The Senate, as predicted, blocked four gun measures offered after the shooting at Pulse nightclub in Orlando.
Two of the measures were Republican and the other two were Democratic. The two Republican measures suggested an increase in funding for the background check system as well as a proposal for a judicial review process to prevent a person on a terror watch list from buying a gun. The two Democratic measures suggested the process of expanding background checks to private gun sales and a system to allow the Justice Department to ban gun sales to suspected terrorists. All four proposals were blocked due to lack of compromise.
The Senate voted on similar issues in December, after a shooting in San Bernardino, California. This current voting session occurred after Senator Chris Murphy filibustered for almost 15 hours, requesting gun control reform.
Majority Leader Mitch McConnell, Republican, spoke on the issue, saying that Democrats only use gun control as a political talking point and that the two Republican measures, proposed by Senator John Cornyn, Texas, and Senator Chuck Grassley, Iowa, are “real solutions.”
“Instead of using this as an opportunity to push a partisan agenda or craft the next 30-second campaign ad, colleagues like Sen. Cornyn and Sen. Grassley are pursuing real solutions that can help keep Americans safer from the threat of terrorism.”
Minority Leader Harry Reid, Democrat, stated that he believes the Republican proposals to be “political stunts” which are “meaningless in doing something to stop gun violence.”
“These are amendments to divert attention from real legislation. Why? So Republicans say ‘Hey, look, we tried,’ and all the time their cheerleaders, their bosses at the NRA, are cheering.”
Democrats believe Republicans are out of touch with the American public, citing surveys which show the public wants stronger gun control laws. Omar Mateen legally bought an assault rifle and a handgun before he fatally shot 49 people and wounded 53 people in the gay nightclub, Pulse, located in Orlando. The tragedy has reignited the debate on different types of gun control.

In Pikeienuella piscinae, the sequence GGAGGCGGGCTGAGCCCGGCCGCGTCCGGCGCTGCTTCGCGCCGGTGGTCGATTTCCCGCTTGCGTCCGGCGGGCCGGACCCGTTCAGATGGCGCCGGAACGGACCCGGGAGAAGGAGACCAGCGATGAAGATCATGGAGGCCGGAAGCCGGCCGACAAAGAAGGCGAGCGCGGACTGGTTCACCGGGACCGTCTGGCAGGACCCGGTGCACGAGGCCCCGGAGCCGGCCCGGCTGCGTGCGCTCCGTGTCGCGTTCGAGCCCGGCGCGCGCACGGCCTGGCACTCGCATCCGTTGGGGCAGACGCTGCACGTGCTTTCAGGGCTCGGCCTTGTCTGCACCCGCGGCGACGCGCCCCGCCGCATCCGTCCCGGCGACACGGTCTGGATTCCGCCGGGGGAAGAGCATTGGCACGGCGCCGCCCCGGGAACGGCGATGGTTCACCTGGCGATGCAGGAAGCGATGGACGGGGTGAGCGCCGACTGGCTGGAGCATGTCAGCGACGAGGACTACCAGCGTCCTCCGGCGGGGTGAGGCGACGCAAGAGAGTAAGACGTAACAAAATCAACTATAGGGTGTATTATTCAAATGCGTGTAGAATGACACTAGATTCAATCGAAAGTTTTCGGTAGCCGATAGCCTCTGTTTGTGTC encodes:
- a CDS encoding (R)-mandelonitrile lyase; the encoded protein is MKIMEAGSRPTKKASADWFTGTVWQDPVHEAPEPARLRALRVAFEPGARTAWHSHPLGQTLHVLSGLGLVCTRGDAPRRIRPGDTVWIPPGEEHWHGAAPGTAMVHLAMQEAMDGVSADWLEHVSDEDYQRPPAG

The Senate did not reach a decision on voting on an assault weapons ban. The four proposals blocked on Monday would have been included in amendments to legislation funding the Commerce and Justice departments for the next fiscal year.
Senator Dianne Feinstein, a Democratic senator representing California, received heavy opposition on her proposal to allow the attorney general to stop sales to suspected terrorists and to allow individuals to appeal to the Department of Justice if they are denied a firearm.
Senator Kelly Ayotte, a Republican representing New Hampshire, appealed to her colleagues for compromise. She has been working on a piece of compromise legislation with some of her fellow Republican senators.
“There is a solution here and I’m committed to finding it, but to find that solution we have to come together instead of having competing proposals that have already mostly failed in this chamber when we took these votes back in December,” she said. “Let’s put aside the gamesmanship and come together to get a proposal that will be effective and get a result for the American people.”